Transistor Basics is a free introductory textbook on transistors and their basic applications. See the editorial for more information....

Conductors, Insulators, Semiconductors

Author: Leonard Krugman

Conductors are materials that have a large number of loosely bound valence-ring electrons; these electrons are easily knocked out of their orbit and are then referred to as free electrons.
Insulators are materials in which the valence-ring electrons are tightly bound to the nucleus. In between the limits of these two major categories is a third general class of materials called semiconductors. For example, transistor germanium, a semiconductor, has approximately one trillion times (1 × 1012) the conductivity of glass, an insulator, but has only about one thirty-millionth (3 × 10-8) part of the conductivity of copper, a conductor.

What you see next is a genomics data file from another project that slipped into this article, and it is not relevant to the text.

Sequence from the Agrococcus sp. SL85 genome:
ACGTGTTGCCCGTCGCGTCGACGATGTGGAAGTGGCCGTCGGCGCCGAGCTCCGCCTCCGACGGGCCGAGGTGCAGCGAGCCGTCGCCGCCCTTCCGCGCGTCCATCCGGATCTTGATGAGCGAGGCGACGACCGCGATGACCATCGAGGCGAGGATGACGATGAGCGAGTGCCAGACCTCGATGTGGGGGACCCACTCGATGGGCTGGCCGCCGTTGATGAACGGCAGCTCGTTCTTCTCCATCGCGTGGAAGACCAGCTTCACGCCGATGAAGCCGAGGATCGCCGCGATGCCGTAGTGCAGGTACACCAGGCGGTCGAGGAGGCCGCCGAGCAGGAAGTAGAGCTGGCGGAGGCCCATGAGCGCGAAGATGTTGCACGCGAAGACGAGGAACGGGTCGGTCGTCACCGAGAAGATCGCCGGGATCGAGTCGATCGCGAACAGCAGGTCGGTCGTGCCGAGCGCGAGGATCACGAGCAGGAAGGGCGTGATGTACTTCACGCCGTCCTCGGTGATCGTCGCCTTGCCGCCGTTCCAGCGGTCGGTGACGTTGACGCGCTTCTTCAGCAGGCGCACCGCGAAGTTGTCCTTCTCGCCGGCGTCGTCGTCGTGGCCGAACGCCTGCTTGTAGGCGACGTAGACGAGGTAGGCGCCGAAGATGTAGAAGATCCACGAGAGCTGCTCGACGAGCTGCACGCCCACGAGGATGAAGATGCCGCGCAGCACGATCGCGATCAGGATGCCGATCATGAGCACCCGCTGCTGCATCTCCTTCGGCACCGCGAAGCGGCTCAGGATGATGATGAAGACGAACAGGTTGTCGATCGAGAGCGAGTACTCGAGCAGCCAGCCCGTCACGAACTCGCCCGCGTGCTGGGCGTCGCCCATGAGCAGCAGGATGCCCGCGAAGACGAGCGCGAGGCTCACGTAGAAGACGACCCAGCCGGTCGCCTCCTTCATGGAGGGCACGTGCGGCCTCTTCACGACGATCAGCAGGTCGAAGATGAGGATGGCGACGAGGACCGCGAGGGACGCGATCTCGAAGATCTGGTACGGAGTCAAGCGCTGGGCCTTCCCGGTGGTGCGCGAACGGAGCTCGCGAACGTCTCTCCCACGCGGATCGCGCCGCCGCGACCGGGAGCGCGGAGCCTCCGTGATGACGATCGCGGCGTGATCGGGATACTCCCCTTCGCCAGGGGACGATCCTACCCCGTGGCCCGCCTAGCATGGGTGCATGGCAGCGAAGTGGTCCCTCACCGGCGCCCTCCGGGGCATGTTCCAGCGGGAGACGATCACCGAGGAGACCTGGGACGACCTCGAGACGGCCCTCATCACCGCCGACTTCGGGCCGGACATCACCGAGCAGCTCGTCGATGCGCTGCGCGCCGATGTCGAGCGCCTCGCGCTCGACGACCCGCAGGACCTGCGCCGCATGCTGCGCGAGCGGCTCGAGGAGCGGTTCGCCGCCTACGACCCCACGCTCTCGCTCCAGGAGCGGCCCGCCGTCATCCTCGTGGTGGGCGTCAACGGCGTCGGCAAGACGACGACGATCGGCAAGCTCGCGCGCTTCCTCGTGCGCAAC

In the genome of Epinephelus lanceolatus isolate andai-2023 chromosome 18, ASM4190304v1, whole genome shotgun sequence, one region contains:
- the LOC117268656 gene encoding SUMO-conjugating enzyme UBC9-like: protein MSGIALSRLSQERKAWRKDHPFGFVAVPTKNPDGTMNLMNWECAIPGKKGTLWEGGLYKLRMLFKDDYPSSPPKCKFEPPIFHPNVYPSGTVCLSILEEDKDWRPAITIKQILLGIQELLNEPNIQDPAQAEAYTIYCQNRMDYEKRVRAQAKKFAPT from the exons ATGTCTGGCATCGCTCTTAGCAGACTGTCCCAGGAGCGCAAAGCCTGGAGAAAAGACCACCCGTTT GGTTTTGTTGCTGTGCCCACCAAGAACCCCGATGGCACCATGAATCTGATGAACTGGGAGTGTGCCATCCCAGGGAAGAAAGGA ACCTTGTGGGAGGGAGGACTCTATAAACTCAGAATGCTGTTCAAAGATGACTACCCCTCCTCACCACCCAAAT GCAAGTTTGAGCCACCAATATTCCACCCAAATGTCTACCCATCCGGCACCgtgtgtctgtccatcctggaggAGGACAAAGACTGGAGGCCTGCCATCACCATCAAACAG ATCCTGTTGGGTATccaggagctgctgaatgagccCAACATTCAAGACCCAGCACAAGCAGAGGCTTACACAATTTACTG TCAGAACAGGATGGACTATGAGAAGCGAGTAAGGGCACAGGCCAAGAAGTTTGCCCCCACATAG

The heart of the transistor is a semiconductor, generally the germanium crystal. Other semiconductors such as selenium and silicon have been used in transistors, but germanium has proved to be the most widely applicable material. The general semiconductor principles discussed in this book apply to all elements used as transistor semiconductors.

Insofar as transistor operation is concerned, only the loosely bound orbital electrons and their associated protons are of importance. For the purposes of future discussion it is therefore convenient to picture the carbon atom in the short form illustrated in Fig. 1-2. Note that in this figure only the valence-ring electrons and their associated protons are indicated; the tightly bound inner orbit electrons and their respective protons are not shown. Thus, the carbon atom in the short form contains a nucleus with a +4 charge around which the four valence-ring electrons rotate. The short form simplifies the graphical representation of semiconductor operation, as will be seen later.

Last Update: 2010-11-17